This article covers the last three recommendations the Securities and Exchange Commission (SEC)’s Advisory Committee on Small and Emerging Companies considered at its quarterly meeting on February 1. The first of the two articles
on this event discussed the proposal for permitting small and emerging public companies to set their own tick sizes in order to provide an incentive for market makers and analysts to follow their stock, in the hope that this would improve the liquidity of these stocks and help the companies raise capital in the name of promoting innovation and job creation.
The second recommendation was related to this objective, as it called for an effort to establish a special exchange where the stocks of small and emerging companies could be traded. The objective would be to create a level of listing standards in between the full-blown financial reporting obligations of companies that qualify for listing on the New York Stock Exchange or Nasdaq and those that have effectively no reporting requirements and are consigned to the bulletin boards and pink sheets.
Participants stressed that the SEC has the authority to work with proponents of new listing standards to develop such an intermediate standard, but the SEC would not be in the position of creating an exchange. Several years ago, the SEC created a new standard for an exchange for small and emerging companies, and it approved the proposal, but there has been very little activity regarding this exchange.
Therefore, while the recommendation was unanimously approved, concerns were raised over the business prospects for this idea and whether it would provide sufficient information to satisfy the needs of investors outside the initial organizers of a small public company.
Next the committee unanimously approved a list of recommendations to grant relief to small reporting companies (SRCs) from reporting burdens that have been lifted for emerging-growth companies by virtue of the Jumpstart Our Business Startups (JOBS) Act. Thus, the committee would propose so-called “scaled” disclosure requirements intended to tailor the disclosure burden to emphasize information that is of interest to investors in small companies and to relieve the burden of providing information that is costly to provide, but not of interest to investors. Given the size of the committee, the list of items from which members seek relief is a long one:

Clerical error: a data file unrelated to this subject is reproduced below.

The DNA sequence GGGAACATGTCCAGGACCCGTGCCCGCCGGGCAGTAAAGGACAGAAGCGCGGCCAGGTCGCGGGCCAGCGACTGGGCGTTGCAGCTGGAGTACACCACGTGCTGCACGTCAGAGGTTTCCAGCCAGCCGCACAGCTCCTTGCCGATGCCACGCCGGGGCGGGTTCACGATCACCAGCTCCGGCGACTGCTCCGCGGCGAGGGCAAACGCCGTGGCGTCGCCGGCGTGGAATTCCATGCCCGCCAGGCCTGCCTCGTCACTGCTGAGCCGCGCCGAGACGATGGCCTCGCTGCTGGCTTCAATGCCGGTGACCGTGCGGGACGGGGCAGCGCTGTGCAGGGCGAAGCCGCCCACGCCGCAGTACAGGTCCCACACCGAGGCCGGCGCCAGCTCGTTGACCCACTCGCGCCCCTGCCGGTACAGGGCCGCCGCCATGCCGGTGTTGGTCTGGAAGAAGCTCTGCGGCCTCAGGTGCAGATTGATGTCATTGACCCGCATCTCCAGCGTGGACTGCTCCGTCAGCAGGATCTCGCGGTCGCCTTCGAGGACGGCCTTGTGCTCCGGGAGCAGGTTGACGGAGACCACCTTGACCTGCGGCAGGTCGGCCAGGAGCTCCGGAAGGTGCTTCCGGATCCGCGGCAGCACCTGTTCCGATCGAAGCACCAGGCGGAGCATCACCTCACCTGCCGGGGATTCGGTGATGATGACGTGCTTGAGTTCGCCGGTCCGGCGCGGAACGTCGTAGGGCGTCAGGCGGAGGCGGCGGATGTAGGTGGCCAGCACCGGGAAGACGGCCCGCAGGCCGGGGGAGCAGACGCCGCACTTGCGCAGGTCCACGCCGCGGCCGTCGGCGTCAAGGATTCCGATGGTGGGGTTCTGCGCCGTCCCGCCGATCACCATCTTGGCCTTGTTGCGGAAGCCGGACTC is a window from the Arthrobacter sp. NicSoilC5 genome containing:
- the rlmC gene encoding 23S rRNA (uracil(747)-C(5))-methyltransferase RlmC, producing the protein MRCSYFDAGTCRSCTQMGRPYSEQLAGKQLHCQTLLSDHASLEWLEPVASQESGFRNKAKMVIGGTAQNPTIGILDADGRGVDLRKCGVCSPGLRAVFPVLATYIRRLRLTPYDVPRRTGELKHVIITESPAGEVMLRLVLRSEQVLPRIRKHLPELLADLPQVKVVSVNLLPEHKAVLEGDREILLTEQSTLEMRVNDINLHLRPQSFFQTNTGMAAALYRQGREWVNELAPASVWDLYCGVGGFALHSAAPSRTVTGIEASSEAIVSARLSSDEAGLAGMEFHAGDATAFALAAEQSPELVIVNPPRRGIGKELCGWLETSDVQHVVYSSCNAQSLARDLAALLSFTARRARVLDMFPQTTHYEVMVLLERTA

• Auditor attestation under section 404(b) of the Sarbanes-Oxley Act.
• Shareholder advisory votes on executive compensation and the frequency of such votes.
• Shareholder advisory votes on golden parachute compensation.
• Disclosure of the ratio of median annual compensation of all employees to that of the CEO.
• Disclosure of the relationship between executive compensation and financial performance.
• Date of required compliance with new accounting standards changed to the date that applies to private companies.
• Public Company Accounting Oversight Board requirements for mandatory auditor rotation.
• Filing of exhibits under the material contracts disclosure requirement.
• Filing of periodic reports and other filings in eXtensible Business Reporting Language (XBRL).
Finally, the committee took up separately a proposal to exempt SRCs from whatever regulations the SEC promulgates under the Dodd-Frank mandate to require public companies to make detailed disclosures of the extent to which they use conflict minerals. The members objected to this requirement on the grounds that it goes beyond the mission of the SEC by involving the Commission in humanitarian, social and foreign policy matters that are not of interest to investors generally and investors in SRCs in particular, and that it would require SRCs to engage costly outside vendors to interpret the law and the filing requirements.
Two ideas that one might expect to be discussed at such a meeting did not enter into the debate. One is that many of the recommendations are based on the assumption that the observed decline in the rate of initial public offerings (IPOs) represents a market failure that needs to be corrected for the economy to reach its full potential. The unexpressed alternative view would be to recognize that not every company needs to be a public company and to accept the heavy compliance burden that accompanies a decision to seek funding in the capital markets.
The second thought that was missing from the discussion was recognition that the bursting of the dot-com bubble in the early 2000s had a profound effect on the willingness of investors to consider investing in IPOs and the stocks of small public companies. Therefore, there is no telling what it would take, and how much time would need to lapse, before investors would regain their former appetite for investment in new small and emerging companies.
While the companies are eager to gain a following from the analyst community, investors remember that these were the same analysts who led them astray on a huge scale as they promoted the scores of stocks that boomed and busted during the tech bubble.
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